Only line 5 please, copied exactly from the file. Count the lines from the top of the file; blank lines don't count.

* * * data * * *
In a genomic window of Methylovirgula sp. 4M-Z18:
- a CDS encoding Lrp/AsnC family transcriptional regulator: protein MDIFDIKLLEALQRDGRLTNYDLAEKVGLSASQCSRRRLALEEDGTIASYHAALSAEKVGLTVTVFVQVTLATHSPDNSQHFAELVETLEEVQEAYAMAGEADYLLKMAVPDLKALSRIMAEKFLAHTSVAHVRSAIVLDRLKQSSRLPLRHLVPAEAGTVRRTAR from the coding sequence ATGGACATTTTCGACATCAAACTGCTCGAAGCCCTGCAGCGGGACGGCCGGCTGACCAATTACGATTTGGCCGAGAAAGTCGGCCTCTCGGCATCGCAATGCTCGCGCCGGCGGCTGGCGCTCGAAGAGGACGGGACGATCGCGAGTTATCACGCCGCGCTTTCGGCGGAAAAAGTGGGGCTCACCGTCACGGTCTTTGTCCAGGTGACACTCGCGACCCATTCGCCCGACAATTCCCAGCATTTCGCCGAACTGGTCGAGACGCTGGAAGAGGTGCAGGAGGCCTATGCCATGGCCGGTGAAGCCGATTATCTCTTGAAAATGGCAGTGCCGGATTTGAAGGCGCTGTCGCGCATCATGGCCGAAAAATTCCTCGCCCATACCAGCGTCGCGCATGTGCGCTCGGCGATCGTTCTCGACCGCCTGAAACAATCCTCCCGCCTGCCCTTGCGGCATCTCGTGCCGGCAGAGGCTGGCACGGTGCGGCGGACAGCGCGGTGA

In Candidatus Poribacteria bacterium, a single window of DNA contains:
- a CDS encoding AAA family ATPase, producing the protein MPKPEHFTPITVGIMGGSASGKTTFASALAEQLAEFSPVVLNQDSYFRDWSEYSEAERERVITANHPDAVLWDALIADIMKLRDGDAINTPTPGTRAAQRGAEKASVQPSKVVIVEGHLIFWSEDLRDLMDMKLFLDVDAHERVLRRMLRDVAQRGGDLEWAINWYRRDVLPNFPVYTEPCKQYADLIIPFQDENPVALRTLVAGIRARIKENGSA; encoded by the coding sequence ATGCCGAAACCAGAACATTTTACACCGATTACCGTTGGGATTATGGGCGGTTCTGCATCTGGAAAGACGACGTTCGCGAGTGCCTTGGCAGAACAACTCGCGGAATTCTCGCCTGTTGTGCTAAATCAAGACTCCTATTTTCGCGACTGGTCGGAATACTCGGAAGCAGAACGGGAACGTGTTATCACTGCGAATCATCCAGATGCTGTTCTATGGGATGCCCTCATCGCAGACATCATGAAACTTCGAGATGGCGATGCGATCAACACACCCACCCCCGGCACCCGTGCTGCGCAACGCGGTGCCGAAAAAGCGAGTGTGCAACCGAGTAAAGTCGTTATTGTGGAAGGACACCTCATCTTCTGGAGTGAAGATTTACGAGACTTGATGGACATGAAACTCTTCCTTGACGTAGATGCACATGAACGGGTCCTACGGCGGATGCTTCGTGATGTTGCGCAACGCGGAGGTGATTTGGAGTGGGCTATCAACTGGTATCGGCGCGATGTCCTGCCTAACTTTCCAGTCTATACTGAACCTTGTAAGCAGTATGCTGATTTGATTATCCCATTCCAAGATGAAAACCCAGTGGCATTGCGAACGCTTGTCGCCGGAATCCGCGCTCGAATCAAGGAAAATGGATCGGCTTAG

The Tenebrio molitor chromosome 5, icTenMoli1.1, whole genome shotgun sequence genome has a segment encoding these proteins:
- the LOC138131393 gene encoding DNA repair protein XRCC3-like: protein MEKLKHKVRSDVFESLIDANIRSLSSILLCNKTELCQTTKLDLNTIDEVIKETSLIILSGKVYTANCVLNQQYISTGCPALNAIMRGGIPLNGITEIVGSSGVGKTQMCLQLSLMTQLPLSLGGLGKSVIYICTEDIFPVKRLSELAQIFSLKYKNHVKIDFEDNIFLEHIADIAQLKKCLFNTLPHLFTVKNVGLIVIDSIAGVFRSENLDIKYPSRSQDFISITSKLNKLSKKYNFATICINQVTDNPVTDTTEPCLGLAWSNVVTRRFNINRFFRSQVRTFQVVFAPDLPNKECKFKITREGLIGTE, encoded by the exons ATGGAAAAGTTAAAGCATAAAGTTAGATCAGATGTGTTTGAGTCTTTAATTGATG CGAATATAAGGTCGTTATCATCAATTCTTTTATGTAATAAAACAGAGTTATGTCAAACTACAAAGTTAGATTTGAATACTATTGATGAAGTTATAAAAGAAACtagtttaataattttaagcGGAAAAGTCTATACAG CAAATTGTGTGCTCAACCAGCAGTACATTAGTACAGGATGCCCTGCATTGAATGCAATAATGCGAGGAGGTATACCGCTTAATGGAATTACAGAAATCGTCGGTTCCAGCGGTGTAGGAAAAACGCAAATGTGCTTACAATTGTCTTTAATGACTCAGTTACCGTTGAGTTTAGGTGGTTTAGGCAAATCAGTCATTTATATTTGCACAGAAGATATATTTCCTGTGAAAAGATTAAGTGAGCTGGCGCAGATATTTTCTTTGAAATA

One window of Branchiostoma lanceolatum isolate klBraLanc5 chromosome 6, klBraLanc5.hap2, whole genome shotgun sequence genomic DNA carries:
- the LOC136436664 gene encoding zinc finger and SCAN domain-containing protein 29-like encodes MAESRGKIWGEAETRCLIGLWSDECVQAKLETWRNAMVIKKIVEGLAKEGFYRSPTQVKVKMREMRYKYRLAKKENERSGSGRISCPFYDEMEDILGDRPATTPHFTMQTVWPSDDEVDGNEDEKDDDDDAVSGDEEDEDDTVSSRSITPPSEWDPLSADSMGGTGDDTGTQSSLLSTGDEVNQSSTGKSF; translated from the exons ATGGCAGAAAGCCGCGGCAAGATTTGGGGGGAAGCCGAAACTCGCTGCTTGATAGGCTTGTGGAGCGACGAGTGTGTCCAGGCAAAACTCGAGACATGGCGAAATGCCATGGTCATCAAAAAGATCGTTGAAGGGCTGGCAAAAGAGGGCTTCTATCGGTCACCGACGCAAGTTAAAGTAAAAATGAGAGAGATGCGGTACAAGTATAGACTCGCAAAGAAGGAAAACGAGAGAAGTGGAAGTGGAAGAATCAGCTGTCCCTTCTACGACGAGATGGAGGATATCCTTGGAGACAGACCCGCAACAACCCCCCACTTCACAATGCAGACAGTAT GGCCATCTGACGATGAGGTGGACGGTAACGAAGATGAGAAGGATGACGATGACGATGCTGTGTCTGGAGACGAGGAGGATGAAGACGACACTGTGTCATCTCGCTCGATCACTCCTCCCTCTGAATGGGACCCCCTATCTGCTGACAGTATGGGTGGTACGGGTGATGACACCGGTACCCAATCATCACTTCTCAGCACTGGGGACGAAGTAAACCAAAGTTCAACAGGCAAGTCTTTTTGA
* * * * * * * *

The Tenebrio molitor chromosome 5, icTenMoli1.1, whole genome shotgun sequence genome has a segment encoding these proteins: